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Under the 1849 University Act, which established the University of Toronto, the new institution was to have professional teaching faculties of medicine and law. A subsequent Act, in 1853, eliminated teaching in both fields, although the University retained responsibility for examination and degree-granting. The Faculty of Law (or Teaching Faculty in Law) at the University of Toronto was re-established 1889, almost three and a half decades afterwards. The new establishment followed on the 1887 University Act, which had in its turn envisioned some form of collaboration with the Law Society of Upper Canada, which until this time had been the sole, if rather academically unsatisfactory, purveyor of legal education (in the form principally of extended articling) – as well as being the professional body controlling admission to practice within the province. A University/Law Society committee was struck to consider the matter, and what looked for a moment like a promising potential accommodation broke down under the combined pressures of concerns within the profession, and competition among the universities. (In the midst of this, as well, was a basic philosophical disagreement on the best pedagogical approach for legal education – as between academic study and practical training.   Another committee internal to the Law Society recommended, successfully, that the Society maintain responsibility for formal legal education. Approval of this recommendation resulted in the establishment of  Osgoode Hall Law School in January 1889. Later in the same month (January 10th), a provincial Order-in-Council authorized the establishment of the Teaching Faculty at the University itself. Two part-time professors were named by the government: Justice William Proudfoot and David Mills, the former focusing on Roman Law and English Legal History; the latter in constitutional and international law. After Mills and Proudfoot left, in 1897 and 1900, the government in turn appointed A.H.F. Lefroy, who remained until his death in 1919; and James McGregor Young, who remained until 1913. In subswequent years the Faculty experimented – rather unsuccessfully – with a scheme of 'honorary lecturers' to provide access to the best practising professionals. But despite even the encouragements of the 1906 Royal Commission, the Law Society resisted overtures encouraging collaboration with the Faculty or surrendering some of its monopoly on professional training; and accordingly, the University of Toronto's program remained a comparatively small one for another half century, until in 1957, agreement was finally reached to have its work credited toward the requirements for professional licencing.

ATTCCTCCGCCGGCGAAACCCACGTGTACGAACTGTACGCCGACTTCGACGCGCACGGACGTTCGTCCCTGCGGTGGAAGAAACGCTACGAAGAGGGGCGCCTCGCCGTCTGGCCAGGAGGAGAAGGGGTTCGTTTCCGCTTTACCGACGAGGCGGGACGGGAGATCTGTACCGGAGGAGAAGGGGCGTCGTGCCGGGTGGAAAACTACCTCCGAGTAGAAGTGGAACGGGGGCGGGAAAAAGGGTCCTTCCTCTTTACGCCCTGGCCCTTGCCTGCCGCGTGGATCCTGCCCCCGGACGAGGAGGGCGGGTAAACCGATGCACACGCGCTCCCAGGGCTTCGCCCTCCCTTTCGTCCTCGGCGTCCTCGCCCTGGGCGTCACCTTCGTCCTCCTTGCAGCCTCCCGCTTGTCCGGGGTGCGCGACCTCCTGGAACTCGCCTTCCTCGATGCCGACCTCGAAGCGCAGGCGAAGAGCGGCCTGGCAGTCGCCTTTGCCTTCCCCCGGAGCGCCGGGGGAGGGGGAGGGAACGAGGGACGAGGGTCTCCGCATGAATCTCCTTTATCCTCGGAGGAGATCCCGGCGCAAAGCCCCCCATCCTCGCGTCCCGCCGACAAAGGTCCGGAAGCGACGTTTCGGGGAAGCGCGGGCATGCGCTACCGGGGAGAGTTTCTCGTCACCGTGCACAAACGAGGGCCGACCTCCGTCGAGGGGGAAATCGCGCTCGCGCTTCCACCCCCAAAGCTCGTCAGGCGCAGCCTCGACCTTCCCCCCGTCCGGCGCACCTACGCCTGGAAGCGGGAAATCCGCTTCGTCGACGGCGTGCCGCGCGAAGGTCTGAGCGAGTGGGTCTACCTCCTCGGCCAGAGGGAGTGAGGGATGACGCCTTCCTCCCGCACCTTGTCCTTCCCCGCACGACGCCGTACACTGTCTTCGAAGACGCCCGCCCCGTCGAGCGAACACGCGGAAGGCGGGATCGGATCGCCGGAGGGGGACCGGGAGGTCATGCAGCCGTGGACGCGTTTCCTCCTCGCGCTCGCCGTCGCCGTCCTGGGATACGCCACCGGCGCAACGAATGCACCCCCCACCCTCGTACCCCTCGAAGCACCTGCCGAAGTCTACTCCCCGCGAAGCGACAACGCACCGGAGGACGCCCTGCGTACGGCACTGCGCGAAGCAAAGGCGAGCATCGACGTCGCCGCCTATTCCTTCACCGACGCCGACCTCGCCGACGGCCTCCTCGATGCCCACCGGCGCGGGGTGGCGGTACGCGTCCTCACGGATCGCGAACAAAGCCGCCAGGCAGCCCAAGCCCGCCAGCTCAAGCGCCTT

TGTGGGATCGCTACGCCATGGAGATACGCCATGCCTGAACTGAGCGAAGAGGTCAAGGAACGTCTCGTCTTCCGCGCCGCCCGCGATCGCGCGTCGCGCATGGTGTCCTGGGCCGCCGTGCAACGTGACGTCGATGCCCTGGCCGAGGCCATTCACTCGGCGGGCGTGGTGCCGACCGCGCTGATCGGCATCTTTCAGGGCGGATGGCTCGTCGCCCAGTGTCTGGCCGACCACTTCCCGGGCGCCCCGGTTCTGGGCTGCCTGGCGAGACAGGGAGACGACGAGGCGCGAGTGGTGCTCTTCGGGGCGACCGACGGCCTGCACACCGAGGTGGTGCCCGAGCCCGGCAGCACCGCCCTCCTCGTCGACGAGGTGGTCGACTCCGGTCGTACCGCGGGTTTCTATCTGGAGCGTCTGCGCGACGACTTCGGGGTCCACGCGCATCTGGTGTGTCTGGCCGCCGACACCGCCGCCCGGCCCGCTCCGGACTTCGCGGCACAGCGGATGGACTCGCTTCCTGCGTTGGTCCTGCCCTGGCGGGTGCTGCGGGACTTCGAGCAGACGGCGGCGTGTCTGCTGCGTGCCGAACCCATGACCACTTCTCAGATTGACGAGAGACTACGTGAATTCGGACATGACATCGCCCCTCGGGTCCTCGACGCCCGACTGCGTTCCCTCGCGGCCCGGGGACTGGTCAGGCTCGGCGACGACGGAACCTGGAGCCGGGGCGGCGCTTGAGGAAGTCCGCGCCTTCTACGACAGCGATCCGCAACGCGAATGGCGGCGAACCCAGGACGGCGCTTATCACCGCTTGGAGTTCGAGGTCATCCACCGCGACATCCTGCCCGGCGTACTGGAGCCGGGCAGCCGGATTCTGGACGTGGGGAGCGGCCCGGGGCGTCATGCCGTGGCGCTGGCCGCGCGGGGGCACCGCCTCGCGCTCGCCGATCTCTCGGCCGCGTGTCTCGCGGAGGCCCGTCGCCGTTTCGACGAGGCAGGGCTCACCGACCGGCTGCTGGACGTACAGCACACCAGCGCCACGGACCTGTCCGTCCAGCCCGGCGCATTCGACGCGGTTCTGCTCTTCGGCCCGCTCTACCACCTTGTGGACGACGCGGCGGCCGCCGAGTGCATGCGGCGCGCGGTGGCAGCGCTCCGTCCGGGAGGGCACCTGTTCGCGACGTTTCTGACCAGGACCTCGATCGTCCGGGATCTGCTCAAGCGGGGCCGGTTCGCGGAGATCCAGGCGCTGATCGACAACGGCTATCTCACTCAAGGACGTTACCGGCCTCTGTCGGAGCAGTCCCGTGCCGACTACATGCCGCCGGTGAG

From 1927 until 1949, study in law comprised a four-year Honours Bachelor of Arts. Martin Friedland has described the program as "an English-type undergraduate program....But it was an undergraduate program, not a professional law school."  (p.438/9) It began as special program in the department of political economy that was expanded gradually by W.P.M. Kennedy into a separate department under the aegis of political economy, in 1930; and finally an independent Scool of Law within the faculty of arts in 1941. One of the program's greatest obstacles was the intransigent insistence of the Law Society that the University graduates would be required to enter Osgoode Hall Law School at the first year level. With the move to the Faculty in 1949 of C.A. Wright, Bora Laskin, and John Willis from Osgoode Hall Law School, a new second-level entry, three-year LLB program, on the Harvard model, was introduced. But that program, like the one before it, continued to be ignored, for purposes of licencing credit, by the Law Society. By the mid-fifties, however, the propspect of overwhelming student numbers persuaded the Society to treat with the universities (Queen's was by now wishing its own school); the same pressure put the universities in a position to demand a reasonable accommodation. Accordingly, an arrangement was arrived at whereby admission to practice could follow a three-year program, a year of articling, and a six-month practical bar examination course. The LLB degree nomenclature was subsequently changed to JD (Juris Doctor), to reflect internationall patterns in legal education. The University of Toronto was the first Caanadian institution to take this once controversial step..